A C3N for pediatric inflammatory bowel disease (IBD; Crohn’s Disease and ulcerative colitis) has been designed and is currently being tested within the ImproveCareNow Network, an active, open learning health network that uses collaboration and data to drive improvements in the care and health of all kids with IBD. Currently, ImproveCareNow now has 49 participating centers in 27 states and London. These 49 centers have 440 pediatric gastroenterologists and nearly 15,000 IBD patients. The C3N for IBD has designed over a dozen innovative solutions for IBD patients, caregivers, and clinicians that include mobile health applications, an individualized treatment design and evaluation platform, tools to increase engagement during the clinical encounter, and community leadership opportunities, among others. The global aim of this work is to create and implement a C3N for CF. 

Thursday, January 3, 2013

Speak out. Get involved. Inspire action.

"When my kids were young and they were diagnosed with cystic fibrosis, I made a promise that I would do anything in my power to protect them", says Angie Kinney from Pennsylvania. "When I learned about how easy it is to reach out to our elected officials, and how much power they have to really make a difference for us, how could I not do it?"

Watch Angie talk about why she got involved in advocacy and how you can make a difference: Are you in?

Speak out. Get involved. Inspire action. Together, we can advance research, protect access to care and raise awareness of CF.

Wednesday, January 2, 2013

Dear CVS Caremark, its me again

Good Afternoon -
Just me again. I wrote you a few months back re: the nightmare that is reordering my sons monthly prescriptions. I appreciate your having someone call me to get me what we needed in time for our trip, but as evidenced by a phone call I received earlier today, the bigger issue remains unresolved.

As a refresher, my son has Cystic Fibrosis. He takes a number of oral and inhaled medications several times a day, every single day, to keep him healthy. Once a month, at a totally unpredictable time, my phone rings and it is a robot telling me that it's time to refill one of his medications that I am required by our private insurance to have filled by you instead of the pharmacy where we have his other 7 prescriptions filled without incidence every month. This robot asks me a couple of questions and, if I answer appropriately, promptly connects me to a customer service rep who has exactly no idea why I have called. I didn't call, remember? You did. Anyway, in the chaos that is any house with young children, I only occasionally get directed to the clueless customer service rep, as the screaming children in the background is sometimes interpreted by the robot into "I'm all set and need no further assistance". It would be more appropriate if he called the police based on the sheer volume of the chaos as its more likely that I'm being robbed or assaulted than needing no assistance. I digress.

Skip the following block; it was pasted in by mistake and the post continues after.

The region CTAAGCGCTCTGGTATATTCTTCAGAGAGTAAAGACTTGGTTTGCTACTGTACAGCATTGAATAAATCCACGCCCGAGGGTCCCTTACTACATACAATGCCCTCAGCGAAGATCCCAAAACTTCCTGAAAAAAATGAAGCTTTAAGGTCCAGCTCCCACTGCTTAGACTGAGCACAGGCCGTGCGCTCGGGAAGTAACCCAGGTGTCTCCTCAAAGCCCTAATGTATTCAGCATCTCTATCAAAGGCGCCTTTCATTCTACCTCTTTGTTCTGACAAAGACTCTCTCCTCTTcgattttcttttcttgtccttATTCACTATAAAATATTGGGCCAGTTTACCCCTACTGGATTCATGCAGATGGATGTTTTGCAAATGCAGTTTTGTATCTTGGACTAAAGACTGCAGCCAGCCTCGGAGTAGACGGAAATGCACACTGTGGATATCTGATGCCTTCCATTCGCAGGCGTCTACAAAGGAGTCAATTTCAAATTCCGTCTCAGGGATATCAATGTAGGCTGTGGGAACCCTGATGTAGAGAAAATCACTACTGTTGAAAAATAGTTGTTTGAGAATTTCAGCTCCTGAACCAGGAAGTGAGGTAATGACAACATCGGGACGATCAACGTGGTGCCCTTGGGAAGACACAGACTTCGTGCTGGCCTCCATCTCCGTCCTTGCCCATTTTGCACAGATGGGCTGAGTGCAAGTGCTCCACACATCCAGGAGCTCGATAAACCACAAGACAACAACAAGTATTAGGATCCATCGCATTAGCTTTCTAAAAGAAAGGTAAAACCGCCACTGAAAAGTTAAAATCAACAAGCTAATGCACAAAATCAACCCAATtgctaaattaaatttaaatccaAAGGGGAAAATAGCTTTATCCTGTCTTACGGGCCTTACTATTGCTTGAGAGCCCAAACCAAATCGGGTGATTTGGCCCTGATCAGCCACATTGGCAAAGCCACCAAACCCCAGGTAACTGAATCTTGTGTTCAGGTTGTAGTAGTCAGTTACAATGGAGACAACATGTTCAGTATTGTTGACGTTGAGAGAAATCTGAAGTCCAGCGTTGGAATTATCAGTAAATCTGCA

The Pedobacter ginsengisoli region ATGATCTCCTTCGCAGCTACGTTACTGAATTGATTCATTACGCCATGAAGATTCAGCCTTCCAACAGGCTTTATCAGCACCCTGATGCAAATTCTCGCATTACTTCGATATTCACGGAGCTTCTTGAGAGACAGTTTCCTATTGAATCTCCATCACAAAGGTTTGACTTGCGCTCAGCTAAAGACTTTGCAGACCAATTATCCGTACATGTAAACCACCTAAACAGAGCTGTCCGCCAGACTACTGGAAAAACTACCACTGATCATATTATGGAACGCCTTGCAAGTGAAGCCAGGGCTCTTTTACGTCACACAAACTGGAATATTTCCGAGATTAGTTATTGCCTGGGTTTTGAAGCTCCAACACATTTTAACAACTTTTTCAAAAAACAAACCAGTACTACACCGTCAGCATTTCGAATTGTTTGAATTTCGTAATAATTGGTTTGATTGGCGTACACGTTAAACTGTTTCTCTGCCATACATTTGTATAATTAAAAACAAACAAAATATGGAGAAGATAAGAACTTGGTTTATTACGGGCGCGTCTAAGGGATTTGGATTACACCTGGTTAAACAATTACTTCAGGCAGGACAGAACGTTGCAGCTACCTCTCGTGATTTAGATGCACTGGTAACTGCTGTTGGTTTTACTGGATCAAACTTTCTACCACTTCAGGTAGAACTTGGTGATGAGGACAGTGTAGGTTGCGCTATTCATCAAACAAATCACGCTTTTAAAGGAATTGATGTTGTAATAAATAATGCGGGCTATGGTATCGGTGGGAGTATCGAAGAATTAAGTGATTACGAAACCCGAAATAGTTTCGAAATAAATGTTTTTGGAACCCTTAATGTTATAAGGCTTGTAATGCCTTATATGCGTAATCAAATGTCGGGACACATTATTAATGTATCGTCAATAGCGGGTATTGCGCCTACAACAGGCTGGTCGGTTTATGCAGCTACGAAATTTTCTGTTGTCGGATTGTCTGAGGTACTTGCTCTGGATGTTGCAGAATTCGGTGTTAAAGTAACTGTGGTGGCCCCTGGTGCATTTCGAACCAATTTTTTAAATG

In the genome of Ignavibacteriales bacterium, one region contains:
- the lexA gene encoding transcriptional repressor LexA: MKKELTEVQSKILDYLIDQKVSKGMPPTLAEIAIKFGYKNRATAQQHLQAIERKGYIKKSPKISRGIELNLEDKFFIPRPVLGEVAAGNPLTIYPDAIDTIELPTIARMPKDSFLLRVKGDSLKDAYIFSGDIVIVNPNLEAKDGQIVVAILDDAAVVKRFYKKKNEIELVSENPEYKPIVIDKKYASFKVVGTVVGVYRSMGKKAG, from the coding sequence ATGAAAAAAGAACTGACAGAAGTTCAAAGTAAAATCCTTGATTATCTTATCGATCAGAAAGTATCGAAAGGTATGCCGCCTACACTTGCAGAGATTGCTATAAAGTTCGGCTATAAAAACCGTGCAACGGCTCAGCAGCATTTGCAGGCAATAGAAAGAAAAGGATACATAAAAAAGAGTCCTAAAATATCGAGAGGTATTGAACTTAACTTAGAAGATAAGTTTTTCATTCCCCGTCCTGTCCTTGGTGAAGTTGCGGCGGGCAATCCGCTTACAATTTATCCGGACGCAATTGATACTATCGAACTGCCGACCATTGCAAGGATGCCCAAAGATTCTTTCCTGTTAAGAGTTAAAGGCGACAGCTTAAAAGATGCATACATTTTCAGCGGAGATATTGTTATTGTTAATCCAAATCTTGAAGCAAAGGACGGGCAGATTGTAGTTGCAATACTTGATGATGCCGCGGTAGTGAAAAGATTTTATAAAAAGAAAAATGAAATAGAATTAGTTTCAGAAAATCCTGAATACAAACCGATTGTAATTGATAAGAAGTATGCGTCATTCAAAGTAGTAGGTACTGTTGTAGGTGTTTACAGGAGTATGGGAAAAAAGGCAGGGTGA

After spending probably 2-3 minutes on the phone with the robot on the occasions where I do get through to a person, I then spend anywhere between another 5-10 minutes answering questions and making arrangements to have this medicine delivered and signed for at a time that's convenient for me. It's funny that you use the word "convenient". You "conveniently" offer delivery between 9am and 7pm any day that I'd like, but "not-so-conveniently" require that I be home in the aforementioned time frame to sign for my package. Unless one of my children has broken an arm off or is running around with a stick in their eye, I wait for that package to come. I rarely go out, but to drop off and pick up kids at school. That window of time you give me is simply unreasonable, therefore making a signature requirement unreasonable. You're not delivering a narcotic. As far as I know, this drug is only useful to people living with Cystic Fibrosis and a select few who may have serious sinus disease. Meet me half way here.

So here's what ruffled my feathers today. I got "the call" right around lunch time. I shoved enough food into my kids mouths to shut them up long enough for me to get through to the clueless human. After about 10 minutes and one period on hold, I was informed that my prescription was expired. Huh, that's funny because last month when we went through this process you informed me that it would be expiring and that you would contact my doctor to ensure that there wouldn't be a hiccup such as the one we're currently experiencing. In case it's not in your notes, you're not sure what happened and you are going to get this taken care of by calling my sons doctor after we hang up. I beat you to it. We hung up, I called them, they will call you, and I will call you back tomorrow to make sure his medication is actual going to ship as you said it would so that I can appropriately plan my Friday at home waiting for his medicine.

My problem here is your complete unreliability and the time burden you put onto someone who does not need anything extra to fill her time. You do not do what you say that you will. There have been times when you have no record of our calls and conversations. I answer the same questions for you over and over, wasting my time and yours, and spend WAY to much time fighting with you about all of this stuff. It's like I'm stuck in a bad relationship but divorce isn't an option. So I'm offering you a solution. I haven't thought it through completely, but I have faith in the project and I have faith that by working together we can make this relationship work. What I'm suggesting is getting involved with the C3N Project. Consider it a counselor who can help us to repair our relationship. We share ideas with each other and others who have walked in our shoes and we work together to find a better way. It's being used with doctors and patients, so why not you too? You're a huge part of the chronic condition world and you should care enough about your patients to want to lessen the burden of living with a chronic disease, even if that means simply freeing up the time spent on one ridiculous phone call every month. We have enough going on.

The C3N was piloted with IBD but we're bringing it to CF and other chronic conditions. This is an invitation for you to be a part of the future of medicine and disease management. Together we can improve outcomes for both of us. Let me know what you think. I can't do this again next month. Check out the C3N website, or watch this video about its practical use and lets work together to see where you fit in. I'm sure we can find a place!